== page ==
When Right Does Wrong

Two conservative environmental groups tied to lobbyist Jack Abramoff possibly broke tax laws. By Sarah Parsons

Abramoff seemed willing to comply, and asked a favor of Federici concerning one of his tribal clients, the Coushattas. “Absolutely,” he wrote. “We’ll get that moving asap. The Coushattas are coming to DC next Thursday so I’ll hit them [up] immediately. By the way Gov. [Mike] Foster (Louisiana) just sent Gale another letter pushing a new compact he signed for jena [a band of Choctaw Indians whose proposed casino in Louisiana would’ve rivaled one run by the Coushattas]. Can you make sure Steve knows about this and puts the kibosh on it?”

National Center for Public Policy Research

Background and Mission: Founded in 1981, NCPPR, which is also based in Washington, describes itself as a “communications and research foundation supportive of a strong national defense and dedicated to providing free market solutions to today’s public policy problems.” The group deals with many facets of policy, including an environmental branch through its John P. McGovern M.D. Center for Environmental and Regulatory Affairs.

Much like CREA, most of the organization’s stances differ from those of the typical environmentalist. The group received donations from ExxonMobil, and voices its skepticism about global warming, particularly in the National Center Blog, which NCPPR’s president writes. The group touts the Endangered Species Act as an ineffective piece of legislation that punishes private landowners, and insists that drilling in ANWR would not harm the environment.

Head Honchos: The group’s president and founder, Amy Ridenour, may have assisted Abramoff. Ridenour’s long-time relationship with Abramoff dates back to their involvement with the College Republicans. At one point, Abramoff also sat on NCPPR’s Board of Directors. Ridenour’s husband, David Ridenour, serves as vice president of the organization.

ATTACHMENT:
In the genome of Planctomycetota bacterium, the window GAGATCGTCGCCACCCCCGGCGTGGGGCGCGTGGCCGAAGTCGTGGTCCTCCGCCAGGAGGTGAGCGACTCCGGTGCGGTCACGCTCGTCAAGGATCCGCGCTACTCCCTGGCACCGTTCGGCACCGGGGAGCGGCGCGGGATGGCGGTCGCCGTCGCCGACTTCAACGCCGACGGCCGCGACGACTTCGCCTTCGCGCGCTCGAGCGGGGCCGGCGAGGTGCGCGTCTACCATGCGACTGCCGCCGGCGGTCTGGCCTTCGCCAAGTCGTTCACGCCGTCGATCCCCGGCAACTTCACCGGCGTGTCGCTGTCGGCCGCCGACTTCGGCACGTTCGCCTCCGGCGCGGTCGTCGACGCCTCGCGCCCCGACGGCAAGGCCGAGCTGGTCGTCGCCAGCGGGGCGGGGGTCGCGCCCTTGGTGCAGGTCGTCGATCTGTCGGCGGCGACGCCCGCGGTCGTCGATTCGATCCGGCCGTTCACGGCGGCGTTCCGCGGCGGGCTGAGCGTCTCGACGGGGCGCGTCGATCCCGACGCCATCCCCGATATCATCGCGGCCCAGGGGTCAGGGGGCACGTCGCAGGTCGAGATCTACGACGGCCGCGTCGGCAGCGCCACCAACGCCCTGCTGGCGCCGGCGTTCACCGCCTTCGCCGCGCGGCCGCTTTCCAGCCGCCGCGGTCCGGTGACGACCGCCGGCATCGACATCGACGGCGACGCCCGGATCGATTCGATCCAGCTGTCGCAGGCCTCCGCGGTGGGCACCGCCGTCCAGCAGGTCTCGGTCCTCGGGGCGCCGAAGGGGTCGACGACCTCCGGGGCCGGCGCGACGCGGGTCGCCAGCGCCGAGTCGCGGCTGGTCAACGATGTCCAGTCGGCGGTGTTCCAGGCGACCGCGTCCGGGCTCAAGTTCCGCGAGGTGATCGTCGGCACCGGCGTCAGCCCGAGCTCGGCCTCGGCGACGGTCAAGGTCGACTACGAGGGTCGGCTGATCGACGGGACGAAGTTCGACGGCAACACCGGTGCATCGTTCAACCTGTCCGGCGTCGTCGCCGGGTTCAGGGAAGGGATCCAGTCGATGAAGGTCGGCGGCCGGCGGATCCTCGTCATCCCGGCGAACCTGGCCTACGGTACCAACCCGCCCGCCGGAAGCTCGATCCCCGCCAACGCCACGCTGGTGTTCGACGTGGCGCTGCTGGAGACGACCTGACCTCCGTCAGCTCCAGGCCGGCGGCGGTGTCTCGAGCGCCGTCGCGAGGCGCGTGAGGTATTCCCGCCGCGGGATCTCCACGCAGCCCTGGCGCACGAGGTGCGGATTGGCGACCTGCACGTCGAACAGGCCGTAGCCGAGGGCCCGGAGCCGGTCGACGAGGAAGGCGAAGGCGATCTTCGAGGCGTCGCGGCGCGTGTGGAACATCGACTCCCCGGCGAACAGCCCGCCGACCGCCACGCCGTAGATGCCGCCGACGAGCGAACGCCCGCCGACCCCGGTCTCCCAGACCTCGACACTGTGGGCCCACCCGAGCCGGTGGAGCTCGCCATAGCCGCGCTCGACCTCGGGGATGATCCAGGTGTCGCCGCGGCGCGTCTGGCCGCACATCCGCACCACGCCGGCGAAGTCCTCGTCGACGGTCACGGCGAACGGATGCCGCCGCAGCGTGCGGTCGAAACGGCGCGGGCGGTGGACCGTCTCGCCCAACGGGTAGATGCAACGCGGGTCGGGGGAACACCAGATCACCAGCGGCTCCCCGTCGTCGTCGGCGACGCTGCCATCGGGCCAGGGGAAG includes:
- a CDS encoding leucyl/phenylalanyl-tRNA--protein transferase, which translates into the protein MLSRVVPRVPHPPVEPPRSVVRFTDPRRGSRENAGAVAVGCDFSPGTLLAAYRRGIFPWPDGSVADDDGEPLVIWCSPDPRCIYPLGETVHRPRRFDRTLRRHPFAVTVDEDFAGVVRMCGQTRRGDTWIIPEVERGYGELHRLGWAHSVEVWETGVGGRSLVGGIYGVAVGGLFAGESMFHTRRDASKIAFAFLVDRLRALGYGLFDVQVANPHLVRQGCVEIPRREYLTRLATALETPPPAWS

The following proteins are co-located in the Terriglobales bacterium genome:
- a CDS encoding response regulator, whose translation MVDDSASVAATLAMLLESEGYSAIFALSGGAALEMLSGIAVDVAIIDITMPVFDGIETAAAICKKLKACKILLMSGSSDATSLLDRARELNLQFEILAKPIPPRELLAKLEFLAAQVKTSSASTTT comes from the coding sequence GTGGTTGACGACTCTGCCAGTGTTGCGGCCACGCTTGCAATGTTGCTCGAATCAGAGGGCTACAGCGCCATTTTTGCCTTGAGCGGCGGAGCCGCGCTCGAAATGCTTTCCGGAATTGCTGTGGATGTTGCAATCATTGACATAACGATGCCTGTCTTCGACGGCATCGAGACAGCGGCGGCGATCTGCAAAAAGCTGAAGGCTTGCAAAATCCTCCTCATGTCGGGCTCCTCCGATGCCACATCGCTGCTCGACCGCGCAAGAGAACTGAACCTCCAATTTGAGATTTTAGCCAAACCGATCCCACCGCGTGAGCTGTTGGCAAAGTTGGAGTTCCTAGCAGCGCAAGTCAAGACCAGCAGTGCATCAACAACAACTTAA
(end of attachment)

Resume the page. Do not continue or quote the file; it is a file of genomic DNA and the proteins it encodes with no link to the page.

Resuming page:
Involvement with Abramoff: According to the Committee’s report, NCPPR engaged in a number of activities that violated its tax-exempt status. For instance, the group accepted donations from Abramoff’s clients, and then used the money to finance trips for various members of Congress, such as the infamous golf outing in Scotland that Tom DeLay attended. Two months later, DeLay voted against legislation opposed by Abramoff’s clients. Coincidence? That’s the question. Abramoff also supposedly donated client money to NCPPR, and then directed the group to give the money to other organizations. In one instance, the report suggests that NCPPR simply re-routed the money directly back to Abramoff’s own foundation, possibly to provide him with a greater tax write-off on the donation—which amounts to tax evasion. Finally, the Committee alleges that Ridenour published favorable op-ed pieces about Abramoff’s clients in exchange for donations to NCPPR. Writing op-ed pieces is part of the organization’s work, and between 1998 and 2005, the group claims to have published 5,801 opinion pieces in newspapers. Ridenour maintains that she wrote pieces about Abramoff’s clients independently, but e-mail exchanges between Abramoff, his clients, and Ridenour suggest otherwise.

On May 19, 1999, Abramoff wrote to Jeff Ballabon, then executive vice president of public affairs at Primedia’s Channel One, a client of Abramoff’s. At the time, a coalition sought to ban the network in public school classrooms because Channel One showed advertisements, which they said was inappropriate.

“When we are through the hearing, we have to discuss getting Amy a contribution as we discussed,” Abramoff wrote. “She was going to do 5 pieces for $10K. We can chat on this next week.”

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